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May/Jun/Jul 2016
Last year I spent seven weeks travelling in Australasia with only an e-reader for company. Here is what I took with me.

The Hallowed Hunt - Lois McMaster Bujold - Tor, 2005 (Kindle edition)
* * *
This is the third novel set in Bujold's world of Chalion but you would hardly know it. None of the characters or locations from the previous books appear - the only connection is the five-fold religion of Father, Mother, Son, Daughter and Bastard, and even this is subsumed into an older belief system involving animal spirits.

The story is engaging enough - a lady in waiting (Ijada) kills a prince when he tries to rape her, and a lord called Ingrey with a wolf problem is sent to escort her to trial but finds himself trying to murder her instead. The reasons for this are to do with an exceptionally complicated magical plot that I must admit I could not really follow in the jetlagged state in which I read it. The ideas were nice but the characters were very much stock Bujold romantic leads and overall I found the thing unmemorable.
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I have got horribly behind, so here are some capsule reviews of the remaining books from last year.

The Slaves' Story
July 2015
Enemies at Home - Lindsey Davis - Hodder & Stoughton, 2014

* * * *
This is the second of Davis' Flavia Albia series and it maintains the standard of the first. Flavia's female status is put to good use as she investigates a domestic double murder of a newlywed couple. Why didn't their slaves save them? Could one of them have been responsible? Or was a third party involved? The storyline allows Davis to investigate, for the first time, the status of slaves in ancient Rome and their complicated relationships with their masters. Long-time readers will be pleased to see the return of a couple of characters from the Falco series and relationships from the first book are pleasingly developed. It is a shame that the whodunit is somewhat unsatisfying - the perpetrator(s) can't, I think, be worked out in advance - but in all other respects this is a very satisfying novel.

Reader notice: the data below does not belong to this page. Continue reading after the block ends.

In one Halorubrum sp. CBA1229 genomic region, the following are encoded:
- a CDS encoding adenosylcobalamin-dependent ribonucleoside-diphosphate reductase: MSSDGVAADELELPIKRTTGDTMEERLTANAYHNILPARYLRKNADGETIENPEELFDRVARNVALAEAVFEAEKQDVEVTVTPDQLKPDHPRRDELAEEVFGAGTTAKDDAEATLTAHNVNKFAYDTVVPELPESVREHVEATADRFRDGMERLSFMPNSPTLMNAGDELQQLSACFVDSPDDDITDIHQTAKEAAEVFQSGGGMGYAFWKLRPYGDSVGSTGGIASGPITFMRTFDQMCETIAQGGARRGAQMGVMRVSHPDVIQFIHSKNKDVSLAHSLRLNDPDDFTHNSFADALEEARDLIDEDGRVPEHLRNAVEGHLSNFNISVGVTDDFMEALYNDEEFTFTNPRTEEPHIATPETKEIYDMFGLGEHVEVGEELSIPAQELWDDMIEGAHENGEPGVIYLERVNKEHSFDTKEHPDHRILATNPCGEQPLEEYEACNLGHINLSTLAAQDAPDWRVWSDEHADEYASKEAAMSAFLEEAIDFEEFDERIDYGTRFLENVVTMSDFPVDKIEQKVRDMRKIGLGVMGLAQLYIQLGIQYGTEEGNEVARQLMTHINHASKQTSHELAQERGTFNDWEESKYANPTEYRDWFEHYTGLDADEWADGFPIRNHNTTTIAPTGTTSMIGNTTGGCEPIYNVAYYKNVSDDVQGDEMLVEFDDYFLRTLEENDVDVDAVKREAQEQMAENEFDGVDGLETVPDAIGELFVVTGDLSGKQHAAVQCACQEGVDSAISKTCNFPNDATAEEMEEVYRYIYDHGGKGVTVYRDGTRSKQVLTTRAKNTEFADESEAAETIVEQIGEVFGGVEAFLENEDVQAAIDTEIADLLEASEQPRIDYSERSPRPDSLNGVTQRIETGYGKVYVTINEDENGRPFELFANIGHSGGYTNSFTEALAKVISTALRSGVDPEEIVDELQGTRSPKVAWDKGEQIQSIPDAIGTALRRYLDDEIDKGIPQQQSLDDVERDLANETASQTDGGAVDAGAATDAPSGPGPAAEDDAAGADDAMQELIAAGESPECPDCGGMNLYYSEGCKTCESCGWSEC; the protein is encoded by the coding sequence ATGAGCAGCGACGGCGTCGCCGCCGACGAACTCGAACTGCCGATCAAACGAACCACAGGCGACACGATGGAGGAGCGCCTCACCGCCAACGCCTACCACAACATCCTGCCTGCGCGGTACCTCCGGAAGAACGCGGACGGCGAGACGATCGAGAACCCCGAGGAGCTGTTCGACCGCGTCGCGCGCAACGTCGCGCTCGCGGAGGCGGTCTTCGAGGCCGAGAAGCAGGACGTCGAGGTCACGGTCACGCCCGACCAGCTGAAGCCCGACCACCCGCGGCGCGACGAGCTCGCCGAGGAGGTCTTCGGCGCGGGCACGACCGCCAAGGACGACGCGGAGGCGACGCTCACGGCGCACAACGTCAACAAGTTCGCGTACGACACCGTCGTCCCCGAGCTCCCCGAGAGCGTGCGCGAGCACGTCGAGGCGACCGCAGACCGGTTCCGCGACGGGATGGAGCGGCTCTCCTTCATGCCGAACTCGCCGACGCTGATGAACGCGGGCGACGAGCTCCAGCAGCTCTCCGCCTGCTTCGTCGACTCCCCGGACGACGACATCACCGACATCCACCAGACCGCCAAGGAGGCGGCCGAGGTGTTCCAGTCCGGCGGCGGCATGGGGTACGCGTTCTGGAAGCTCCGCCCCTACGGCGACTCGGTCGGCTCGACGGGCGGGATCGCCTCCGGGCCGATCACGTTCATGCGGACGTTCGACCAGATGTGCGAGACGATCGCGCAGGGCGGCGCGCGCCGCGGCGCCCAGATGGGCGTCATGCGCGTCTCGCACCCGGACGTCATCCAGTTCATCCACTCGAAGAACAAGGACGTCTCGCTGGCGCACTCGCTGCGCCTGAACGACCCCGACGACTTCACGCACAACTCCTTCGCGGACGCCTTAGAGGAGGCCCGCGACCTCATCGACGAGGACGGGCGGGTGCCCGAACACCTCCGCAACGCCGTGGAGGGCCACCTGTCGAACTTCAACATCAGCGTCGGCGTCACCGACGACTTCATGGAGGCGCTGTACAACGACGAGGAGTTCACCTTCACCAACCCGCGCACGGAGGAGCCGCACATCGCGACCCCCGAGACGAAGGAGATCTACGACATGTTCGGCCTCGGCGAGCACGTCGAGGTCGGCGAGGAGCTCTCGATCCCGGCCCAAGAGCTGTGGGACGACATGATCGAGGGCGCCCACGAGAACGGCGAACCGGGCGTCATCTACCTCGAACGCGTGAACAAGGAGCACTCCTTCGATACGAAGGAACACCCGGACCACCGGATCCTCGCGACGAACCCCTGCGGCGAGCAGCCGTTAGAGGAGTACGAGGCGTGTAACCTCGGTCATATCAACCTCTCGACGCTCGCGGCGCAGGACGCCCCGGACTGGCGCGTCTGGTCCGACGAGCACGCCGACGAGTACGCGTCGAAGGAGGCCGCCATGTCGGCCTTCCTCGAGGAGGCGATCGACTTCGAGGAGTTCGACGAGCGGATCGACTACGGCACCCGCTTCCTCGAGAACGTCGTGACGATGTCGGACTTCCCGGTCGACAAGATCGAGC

The Second Stringer
Sep 2015
Captain Vorpatril's Alliance - Lois McMaster Bujold - Baen, 2012 (Kindle edition)

* * *
Few authors of long-running series can successfully resist the lure of marriage and children for their protagonist, which is fine but does tend to mark the end of their usefulness as a carrier of story once the obvious "partner/offspring in peril" plot has been done. Bujold, thank goodness, has never descended to that level with Miles Vorkosigan, but as his two most recent outings have shown, family responsibilities have diminished the dramatic range of the stories that can be told. What to do? Well, one well-tested solution is to bring up a second stringer, and Ivan Vorpatril, Miles' laid-back cousin, is a very suitable choice. But sadly, he simply isn't as interesting as Miles and nor is his love interest up to Ekaterin's standard. It’s still a fun romp - Bujold is incapable of writing a dull book - but it does nothing new.

Apples and Yokels
Sep 2015
The Wine of Angels - Phil Rickman - Corvus, 2011 (Kindle edition)